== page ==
The SAM instrument suite, without side panels, at NASA Goddard Space Flight Center.

An unexpected source recently identified a global Martian dust storm. The source was an actuator, or motor, that powers a lid to a funnel that takes in samples of powdered Martian rock dropped in by Curiosity’s drill. The samples then undergo chemical analysis by the portable Sample Analysis at Mars (SAM) chemistry lab in Curiosity’s belly.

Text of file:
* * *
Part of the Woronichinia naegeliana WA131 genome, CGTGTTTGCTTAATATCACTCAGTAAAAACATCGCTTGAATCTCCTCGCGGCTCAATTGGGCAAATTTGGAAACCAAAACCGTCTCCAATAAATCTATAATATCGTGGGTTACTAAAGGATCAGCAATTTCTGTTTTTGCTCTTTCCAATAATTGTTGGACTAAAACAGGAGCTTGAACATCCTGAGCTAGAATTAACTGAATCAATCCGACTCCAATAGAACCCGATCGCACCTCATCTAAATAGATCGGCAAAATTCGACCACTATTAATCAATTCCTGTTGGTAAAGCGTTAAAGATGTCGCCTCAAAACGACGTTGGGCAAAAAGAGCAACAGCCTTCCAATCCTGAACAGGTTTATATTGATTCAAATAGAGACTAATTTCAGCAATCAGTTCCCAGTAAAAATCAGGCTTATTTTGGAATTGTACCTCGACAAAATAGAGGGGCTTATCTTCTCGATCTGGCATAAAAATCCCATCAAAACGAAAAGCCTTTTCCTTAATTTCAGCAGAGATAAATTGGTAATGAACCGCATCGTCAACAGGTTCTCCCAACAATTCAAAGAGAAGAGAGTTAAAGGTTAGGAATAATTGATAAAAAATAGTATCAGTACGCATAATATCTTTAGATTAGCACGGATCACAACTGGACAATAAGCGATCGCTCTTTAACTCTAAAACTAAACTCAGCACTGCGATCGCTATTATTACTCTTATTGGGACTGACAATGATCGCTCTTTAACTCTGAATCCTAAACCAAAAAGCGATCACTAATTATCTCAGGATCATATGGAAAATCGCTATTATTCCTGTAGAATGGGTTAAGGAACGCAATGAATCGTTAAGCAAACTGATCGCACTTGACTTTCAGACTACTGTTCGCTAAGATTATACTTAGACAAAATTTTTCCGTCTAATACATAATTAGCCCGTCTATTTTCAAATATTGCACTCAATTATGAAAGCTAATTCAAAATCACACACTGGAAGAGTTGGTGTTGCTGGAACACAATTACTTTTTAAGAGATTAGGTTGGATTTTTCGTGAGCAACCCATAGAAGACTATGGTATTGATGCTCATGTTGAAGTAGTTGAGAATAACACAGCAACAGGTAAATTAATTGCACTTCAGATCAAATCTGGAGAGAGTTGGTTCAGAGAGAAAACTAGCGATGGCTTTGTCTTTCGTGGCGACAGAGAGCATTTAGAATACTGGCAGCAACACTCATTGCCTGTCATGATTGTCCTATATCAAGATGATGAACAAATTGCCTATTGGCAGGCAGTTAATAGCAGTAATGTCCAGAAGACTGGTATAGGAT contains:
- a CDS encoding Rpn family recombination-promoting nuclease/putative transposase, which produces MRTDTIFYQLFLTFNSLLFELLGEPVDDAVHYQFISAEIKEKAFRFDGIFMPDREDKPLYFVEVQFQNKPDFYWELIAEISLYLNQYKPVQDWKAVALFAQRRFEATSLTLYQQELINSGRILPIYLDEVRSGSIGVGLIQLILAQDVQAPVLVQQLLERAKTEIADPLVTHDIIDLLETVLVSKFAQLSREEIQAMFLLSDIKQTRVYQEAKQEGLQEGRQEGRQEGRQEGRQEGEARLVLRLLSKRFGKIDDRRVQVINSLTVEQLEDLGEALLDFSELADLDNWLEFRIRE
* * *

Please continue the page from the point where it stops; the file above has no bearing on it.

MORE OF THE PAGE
Engineers noticed the dust storm slowly reaching Curiosity through the continuous temperature readings he collected from actuator sensors. In order for SAM to work properly, its actuators need to be at -40 °C. When Martian temperatures dip below that, SAM heaters must warm up the motors to lift the funnel lid for sample drops.

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